|Northern Aust Seasonal Rainfall Outlook: probabilities for November 2009 to January 2010, issued 23rd October 2009|
Mixed rainfall odds for Northern Australia
The North Australian outlook for rainfall shows a mixed chance of exceeding the median rainfall over the late spring to mid-summer period (November-January). Drier than normal conditions are favoured for southeast Queensland, whereas above average three-month totals are favoured in the central and western NT.
The pattern of seasonal rainfall odds across northern Australia is a result of higher than average temperatures in both the Pacific and Indian Oceans. The contribution of the warm Pacific biases the climate towards below average rainfall across eastern Australia. The warm Indian Ocean promotes wetter than average conditions across the tropics, more so in western parts.
The chances of exceeding the median rainfall for November to January are between 25 and 40% over southeast Queensland (see map). This means that for every ten years with ocean patterns like the current, about six or seven years are expected to be drier than average over these regions, while about three or four years are wetter.
Contrasting this, the chance of wetter than average conditions is between 60 and 65% for western and central parts of the NT.
Across the rest of northern Australia, including central and northern Queensland, the chances of exceeding the median rainfall for November to January are between 40 and 60%, meaning that above average falls are about as equally likely as below average falls in these regions.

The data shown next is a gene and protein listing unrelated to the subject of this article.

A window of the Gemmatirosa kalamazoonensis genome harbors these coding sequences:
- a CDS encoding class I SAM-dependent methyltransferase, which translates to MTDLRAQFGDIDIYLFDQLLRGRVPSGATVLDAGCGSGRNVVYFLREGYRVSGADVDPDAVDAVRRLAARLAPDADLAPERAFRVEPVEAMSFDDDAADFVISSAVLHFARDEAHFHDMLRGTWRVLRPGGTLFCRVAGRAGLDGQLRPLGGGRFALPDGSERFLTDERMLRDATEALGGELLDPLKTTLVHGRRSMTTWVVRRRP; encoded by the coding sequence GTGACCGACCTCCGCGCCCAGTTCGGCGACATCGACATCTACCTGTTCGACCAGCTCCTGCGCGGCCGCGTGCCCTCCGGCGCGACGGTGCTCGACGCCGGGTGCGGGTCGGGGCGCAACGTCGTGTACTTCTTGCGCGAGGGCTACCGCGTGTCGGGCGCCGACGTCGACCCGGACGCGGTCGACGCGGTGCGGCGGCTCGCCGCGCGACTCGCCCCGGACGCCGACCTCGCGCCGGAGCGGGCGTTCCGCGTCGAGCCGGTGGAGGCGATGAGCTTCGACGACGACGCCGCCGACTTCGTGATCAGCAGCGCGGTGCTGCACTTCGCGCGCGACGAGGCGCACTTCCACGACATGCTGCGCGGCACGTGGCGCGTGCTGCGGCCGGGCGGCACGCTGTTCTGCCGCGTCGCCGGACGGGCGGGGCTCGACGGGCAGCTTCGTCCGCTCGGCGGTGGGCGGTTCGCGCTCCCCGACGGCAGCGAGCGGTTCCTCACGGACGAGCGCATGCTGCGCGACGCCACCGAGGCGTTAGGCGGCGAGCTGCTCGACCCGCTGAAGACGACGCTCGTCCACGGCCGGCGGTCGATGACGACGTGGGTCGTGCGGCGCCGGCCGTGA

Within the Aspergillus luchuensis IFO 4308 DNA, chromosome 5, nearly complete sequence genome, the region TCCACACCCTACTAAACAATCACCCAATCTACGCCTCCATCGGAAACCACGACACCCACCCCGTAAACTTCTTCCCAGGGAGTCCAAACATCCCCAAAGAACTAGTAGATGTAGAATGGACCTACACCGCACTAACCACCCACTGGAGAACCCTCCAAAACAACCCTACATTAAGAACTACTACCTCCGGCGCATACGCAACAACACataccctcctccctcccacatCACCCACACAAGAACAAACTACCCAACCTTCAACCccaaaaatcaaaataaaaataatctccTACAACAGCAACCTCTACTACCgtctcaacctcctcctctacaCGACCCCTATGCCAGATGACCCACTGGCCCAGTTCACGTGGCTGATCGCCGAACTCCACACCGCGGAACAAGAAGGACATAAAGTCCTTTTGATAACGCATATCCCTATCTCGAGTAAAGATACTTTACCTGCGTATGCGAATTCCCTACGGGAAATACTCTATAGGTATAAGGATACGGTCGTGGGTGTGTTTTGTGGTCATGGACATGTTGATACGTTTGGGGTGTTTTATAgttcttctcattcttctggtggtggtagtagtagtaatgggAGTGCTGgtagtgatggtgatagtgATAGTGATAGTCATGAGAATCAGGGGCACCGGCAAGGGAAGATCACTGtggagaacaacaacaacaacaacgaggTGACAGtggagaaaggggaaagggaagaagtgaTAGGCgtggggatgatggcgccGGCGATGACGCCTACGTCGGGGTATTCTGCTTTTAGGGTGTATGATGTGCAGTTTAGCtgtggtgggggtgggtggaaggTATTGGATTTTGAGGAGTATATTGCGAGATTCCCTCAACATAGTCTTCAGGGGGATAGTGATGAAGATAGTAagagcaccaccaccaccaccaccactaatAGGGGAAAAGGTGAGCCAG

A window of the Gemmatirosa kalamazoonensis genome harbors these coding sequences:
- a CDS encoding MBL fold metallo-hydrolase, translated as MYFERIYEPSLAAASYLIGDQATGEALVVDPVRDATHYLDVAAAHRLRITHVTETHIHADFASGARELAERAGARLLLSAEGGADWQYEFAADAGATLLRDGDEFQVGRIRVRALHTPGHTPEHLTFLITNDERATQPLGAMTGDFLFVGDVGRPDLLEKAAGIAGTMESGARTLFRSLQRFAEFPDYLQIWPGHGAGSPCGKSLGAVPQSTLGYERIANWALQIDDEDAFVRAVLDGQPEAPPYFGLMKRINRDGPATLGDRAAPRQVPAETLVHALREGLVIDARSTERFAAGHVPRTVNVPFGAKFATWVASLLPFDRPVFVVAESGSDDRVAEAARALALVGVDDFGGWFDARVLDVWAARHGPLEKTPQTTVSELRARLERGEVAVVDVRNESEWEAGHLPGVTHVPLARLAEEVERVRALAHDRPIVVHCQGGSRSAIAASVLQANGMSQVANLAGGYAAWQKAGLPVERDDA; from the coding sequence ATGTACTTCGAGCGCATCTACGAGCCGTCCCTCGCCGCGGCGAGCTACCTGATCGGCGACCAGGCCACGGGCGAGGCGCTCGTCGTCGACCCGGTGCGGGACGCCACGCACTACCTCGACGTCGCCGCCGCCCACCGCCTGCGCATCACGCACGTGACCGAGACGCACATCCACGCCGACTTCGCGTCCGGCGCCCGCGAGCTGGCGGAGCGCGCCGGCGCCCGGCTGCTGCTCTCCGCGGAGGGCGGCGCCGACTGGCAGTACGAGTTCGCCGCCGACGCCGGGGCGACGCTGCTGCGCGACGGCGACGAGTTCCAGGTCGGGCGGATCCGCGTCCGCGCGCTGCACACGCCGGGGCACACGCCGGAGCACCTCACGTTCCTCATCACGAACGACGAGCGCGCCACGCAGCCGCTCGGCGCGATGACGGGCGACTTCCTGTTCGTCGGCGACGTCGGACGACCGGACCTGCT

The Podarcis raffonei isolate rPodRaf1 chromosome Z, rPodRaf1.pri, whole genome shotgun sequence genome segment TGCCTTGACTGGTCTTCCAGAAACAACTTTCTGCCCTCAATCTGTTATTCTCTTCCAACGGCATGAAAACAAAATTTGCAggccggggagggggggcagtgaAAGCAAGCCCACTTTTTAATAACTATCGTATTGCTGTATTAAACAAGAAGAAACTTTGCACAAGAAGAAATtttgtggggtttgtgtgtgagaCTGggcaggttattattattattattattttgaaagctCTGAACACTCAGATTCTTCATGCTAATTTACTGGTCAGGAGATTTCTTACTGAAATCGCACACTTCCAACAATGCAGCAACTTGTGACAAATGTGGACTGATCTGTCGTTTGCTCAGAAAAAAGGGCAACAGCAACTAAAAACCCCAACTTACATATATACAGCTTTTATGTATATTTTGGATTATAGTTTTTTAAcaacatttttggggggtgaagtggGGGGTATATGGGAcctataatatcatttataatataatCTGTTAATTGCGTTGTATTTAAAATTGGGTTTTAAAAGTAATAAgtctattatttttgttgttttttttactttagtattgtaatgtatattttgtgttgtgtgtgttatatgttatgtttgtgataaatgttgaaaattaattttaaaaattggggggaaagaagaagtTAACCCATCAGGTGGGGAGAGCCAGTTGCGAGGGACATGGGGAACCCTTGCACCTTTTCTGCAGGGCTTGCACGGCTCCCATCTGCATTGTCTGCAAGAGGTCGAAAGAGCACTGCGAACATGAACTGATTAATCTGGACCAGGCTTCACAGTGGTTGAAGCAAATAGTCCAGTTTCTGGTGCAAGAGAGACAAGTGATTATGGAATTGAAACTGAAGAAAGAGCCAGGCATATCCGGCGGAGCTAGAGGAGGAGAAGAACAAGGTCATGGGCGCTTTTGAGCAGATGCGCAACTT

New: An expanded set of seasonal rainfall outlook maps and tables, including the probabilities of seasonal rainfall exceeding given totals (e.g. 200 mm), is available on the "Water and the Land" (WATL) part of the Bureau's website.
Outlook confidence is related to how consistently the Pacific and Indian Oceans affect Australian rainfall. During the November to January period, history shows this effect to be moderately consistent over much of northern Australia (see background information).
An El Niño event persists across the Pacific Basin, with most leading climate models suggesting tropical ocean temperatures will remain above El Niño thresholds until at least early 2010. El Niño events are usually (but not always) associated with below normal rainfall in the second half of the year across large parts of southern and inland eastern Australia. The SOI is approximately −8 for the 30 days ending 20 October. For routine updates and comprehensive discussion on any developments please see the ENSO Wrap-Up.
Click on the map above for a larger version of the map. Use the reload/refresh button to ensure the latest forecast map is displayed. More detailed forecast maps, including the probabilities of seasonal rainfall exceeding given totals, can be found here.
More information on this outlook is available by contacting the Bureau's Climate Services sections in Queensland and the Northern Territory at the following numbers:
THE NEXT ISSUE OF THE SEASONAL OUTLOOK IS EXPECTED BY 24th November 2009